Research shows some soluble fibers may help lower blood cholesterol, risk for arteriosclerosis and glucose levels. There seems to be an inverse association between fiber intake and systolic and diastolic blood pressure, total cholesterol levels, and triglycerides. Soluble fibers in the diet can help lower LDL (“bad”) blood cholesterol by interfering with the absorption of dietary cholesterol and reduce the risk for hypertension, heart disease and metabolic syndrome. (5)
Another benefit of inulin is the fact that it doesn’t cause insulin to be secreted and won’t raise blood sugar since its carbohydrates/sugars cannot be broken down. (6) The body has limited abilities to process fructans, yet inulin’s fiber is still absorbed, which means it has benefits for stabilizing blood sugar. It’s considered suitable for treating diabetics and potentially helpful in managing metabolic syndrome risk factors and blood sugar-related illnesses.
Oligosaccharides are used in food manufacturing and home cooking to improve food’s taste, texture, moisture level and health benefits. While inulin has a very mild taste that makes it versatile in recipes, some people find that it tastes slightly sweet. Compared to sugar (sucrose) it’s said to be about 10 times less sweet.
The chicory plant, the most common and concentrated source of inulin, has chemical similarities to the sugar beet plant that’s often used to derive sugar. The same method is used for the extraction of inulin, although its taste is not as strong as sugar beet.
One advantage of its chemical properties is that inulin can be used in recipes to replace sugar, fat and flour — helping you make healthier, lower-calorie versions of some of your favorite meals or snacks.
How does inulin do this? It contains about 25 percent to 35 percent sugar and starches that work similarly to grain-based flours to absorb water and thicken recipes. It’s also soluble in hot water, which means as long as you heat it it will absorb liquid and can be used in teas, drinks or baked goods. Since it’s non-digestible and forms a gel when mixed with liquid, it’s able to be used in place of oil (the reason you’ll find it in some low-fat cheeses, sauces, soups and condiments).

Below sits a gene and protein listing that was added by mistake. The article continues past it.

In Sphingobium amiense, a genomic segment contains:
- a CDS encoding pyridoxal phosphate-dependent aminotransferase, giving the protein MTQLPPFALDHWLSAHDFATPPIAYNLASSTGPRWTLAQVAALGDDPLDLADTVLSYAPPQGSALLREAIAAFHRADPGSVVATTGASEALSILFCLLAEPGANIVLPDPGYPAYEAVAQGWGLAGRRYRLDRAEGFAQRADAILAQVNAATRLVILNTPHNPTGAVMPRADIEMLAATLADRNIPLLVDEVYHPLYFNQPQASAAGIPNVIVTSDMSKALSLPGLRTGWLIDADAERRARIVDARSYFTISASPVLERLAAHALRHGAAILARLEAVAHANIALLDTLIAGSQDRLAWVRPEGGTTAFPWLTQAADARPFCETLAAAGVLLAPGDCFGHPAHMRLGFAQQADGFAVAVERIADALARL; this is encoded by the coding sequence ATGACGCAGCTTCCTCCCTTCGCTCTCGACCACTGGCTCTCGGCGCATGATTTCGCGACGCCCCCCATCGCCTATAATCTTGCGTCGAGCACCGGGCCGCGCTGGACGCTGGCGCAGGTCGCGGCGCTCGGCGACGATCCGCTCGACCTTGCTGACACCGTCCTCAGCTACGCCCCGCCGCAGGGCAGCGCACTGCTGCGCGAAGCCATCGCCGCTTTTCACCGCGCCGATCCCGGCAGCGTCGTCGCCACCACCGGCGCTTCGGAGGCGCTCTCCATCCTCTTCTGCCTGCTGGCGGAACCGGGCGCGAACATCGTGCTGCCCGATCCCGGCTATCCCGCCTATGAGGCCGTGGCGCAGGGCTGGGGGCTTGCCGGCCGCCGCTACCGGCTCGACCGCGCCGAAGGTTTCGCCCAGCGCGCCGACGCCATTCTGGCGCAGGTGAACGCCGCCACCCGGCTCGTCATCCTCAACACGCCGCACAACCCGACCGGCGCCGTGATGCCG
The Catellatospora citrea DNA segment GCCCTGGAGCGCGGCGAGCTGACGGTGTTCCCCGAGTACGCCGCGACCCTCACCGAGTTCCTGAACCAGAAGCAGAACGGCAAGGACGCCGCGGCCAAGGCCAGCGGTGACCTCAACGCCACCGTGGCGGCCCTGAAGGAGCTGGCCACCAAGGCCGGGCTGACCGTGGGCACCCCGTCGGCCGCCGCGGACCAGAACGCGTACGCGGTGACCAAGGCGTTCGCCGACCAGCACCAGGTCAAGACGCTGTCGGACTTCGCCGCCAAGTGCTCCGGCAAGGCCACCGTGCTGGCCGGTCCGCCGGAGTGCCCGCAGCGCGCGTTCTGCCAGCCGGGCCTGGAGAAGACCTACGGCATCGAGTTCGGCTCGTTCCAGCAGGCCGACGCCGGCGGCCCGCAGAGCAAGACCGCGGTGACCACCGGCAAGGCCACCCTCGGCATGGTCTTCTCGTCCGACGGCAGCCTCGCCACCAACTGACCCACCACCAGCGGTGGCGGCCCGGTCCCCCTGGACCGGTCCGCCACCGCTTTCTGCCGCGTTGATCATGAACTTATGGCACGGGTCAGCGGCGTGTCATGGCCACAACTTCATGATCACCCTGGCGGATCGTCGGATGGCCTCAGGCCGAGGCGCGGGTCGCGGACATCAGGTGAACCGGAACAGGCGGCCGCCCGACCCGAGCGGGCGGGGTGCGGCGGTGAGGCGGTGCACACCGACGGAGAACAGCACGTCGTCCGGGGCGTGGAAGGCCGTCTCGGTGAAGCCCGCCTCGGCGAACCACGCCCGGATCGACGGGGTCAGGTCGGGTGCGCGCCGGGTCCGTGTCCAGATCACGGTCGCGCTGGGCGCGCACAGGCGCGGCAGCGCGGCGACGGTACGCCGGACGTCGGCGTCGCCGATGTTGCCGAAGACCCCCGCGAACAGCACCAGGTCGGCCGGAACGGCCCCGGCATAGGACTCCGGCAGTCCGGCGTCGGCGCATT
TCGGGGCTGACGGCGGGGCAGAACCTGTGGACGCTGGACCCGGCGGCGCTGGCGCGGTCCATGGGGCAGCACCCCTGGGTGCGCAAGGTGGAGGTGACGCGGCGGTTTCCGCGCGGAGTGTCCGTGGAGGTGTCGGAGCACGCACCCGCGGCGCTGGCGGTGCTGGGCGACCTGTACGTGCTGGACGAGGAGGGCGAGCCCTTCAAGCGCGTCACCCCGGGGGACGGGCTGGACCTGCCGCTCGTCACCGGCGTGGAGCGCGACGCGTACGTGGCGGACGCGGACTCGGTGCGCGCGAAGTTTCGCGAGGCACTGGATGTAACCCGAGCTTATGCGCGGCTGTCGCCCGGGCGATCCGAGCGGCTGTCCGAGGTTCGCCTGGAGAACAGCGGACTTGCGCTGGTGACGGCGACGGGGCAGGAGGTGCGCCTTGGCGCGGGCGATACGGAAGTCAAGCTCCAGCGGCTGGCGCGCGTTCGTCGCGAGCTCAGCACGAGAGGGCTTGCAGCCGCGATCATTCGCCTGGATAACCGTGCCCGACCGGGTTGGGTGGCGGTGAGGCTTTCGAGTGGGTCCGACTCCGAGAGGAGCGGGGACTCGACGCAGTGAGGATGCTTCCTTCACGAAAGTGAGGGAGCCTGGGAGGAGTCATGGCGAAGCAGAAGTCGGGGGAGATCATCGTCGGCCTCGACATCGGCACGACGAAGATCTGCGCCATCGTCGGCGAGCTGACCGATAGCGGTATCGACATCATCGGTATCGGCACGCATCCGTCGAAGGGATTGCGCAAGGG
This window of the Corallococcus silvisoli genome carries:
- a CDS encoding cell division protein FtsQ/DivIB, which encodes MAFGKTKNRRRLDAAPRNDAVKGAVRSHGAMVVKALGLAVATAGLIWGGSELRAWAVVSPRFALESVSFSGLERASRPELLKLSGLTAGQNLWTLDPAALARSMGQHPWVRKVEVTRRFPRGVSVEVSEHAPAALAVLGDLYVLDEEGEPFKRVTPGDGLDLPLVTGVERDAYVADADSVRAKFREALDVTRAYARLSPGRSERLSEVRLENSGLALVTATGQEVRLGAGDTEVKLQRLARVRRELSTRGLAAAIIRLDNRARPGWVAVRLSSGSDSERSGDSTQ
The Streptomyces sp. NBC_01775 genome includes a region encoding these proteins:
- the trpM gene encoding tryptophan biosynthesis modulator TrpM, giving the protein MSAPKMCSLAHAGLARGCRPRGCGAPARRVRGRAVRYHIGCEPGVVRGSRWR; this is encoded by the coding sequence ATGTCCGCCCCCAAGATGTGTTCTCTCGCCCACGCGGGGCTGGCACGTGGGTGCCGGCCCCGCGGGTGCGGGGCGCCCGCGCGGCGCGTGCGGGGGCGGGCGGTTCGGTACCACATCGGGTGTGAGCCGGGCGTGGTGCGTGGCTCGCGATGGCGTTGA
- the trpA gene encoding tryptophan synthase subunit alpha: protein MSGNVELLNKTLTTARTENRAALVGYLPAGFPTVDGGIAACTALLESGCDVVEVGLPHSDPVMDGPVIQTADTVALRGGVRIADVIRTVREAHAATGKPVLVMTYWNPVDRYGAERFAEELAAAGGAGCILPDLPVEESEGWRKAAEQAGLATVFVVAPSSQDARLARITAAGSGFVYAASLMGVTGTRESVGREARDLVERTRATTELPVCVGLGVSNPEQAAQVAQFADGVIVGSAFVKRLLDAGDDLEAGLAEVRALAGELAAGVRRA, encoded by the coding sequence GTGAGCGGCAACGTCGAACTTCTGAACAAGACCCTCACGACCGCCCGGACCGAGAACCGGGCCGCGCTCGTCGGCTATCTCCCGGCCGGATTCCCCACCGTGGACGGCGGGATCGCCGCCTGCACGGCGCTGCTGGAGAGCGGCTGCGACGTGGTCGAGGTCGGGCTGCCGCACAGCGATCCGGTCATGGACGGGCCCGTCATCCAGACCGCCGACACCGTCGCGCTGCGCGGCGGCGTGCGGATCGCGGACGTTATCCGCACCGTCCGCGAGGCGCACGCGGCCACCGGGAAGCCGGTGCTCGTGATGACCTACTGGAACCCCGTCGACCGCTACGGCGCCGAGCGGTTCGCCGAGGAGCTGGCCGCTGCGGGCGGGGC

Certain studies have found that inulin helps improve absorption of electrolytes, including calcium and possibly magnesium. How so? It comes down to inulin’s beneficial prebiotic effects within the gut, specifically how it helps the growth of beneficial intestinal bacteria that are needed for various metabolic functions. (7)
A 2005 study published in the American Journal of Clinical Nutrition found that in high-risk populations for calcium deficiency (especially younger girls and older women), the use of chicory inulin helps increase proper absorption of calcium, which might offer protection against disorders like osteoporosis in the long term. Daily consumption of a combination of prebiotic short- and long-chain inulin-type fructans significantly increased calcium enough to enhance bone mineralization during pubertal growth.
Inulin Fiber Uses
Studies have linked the consumption of inulin-type prebiotics to many other health benefits as well, including: (8)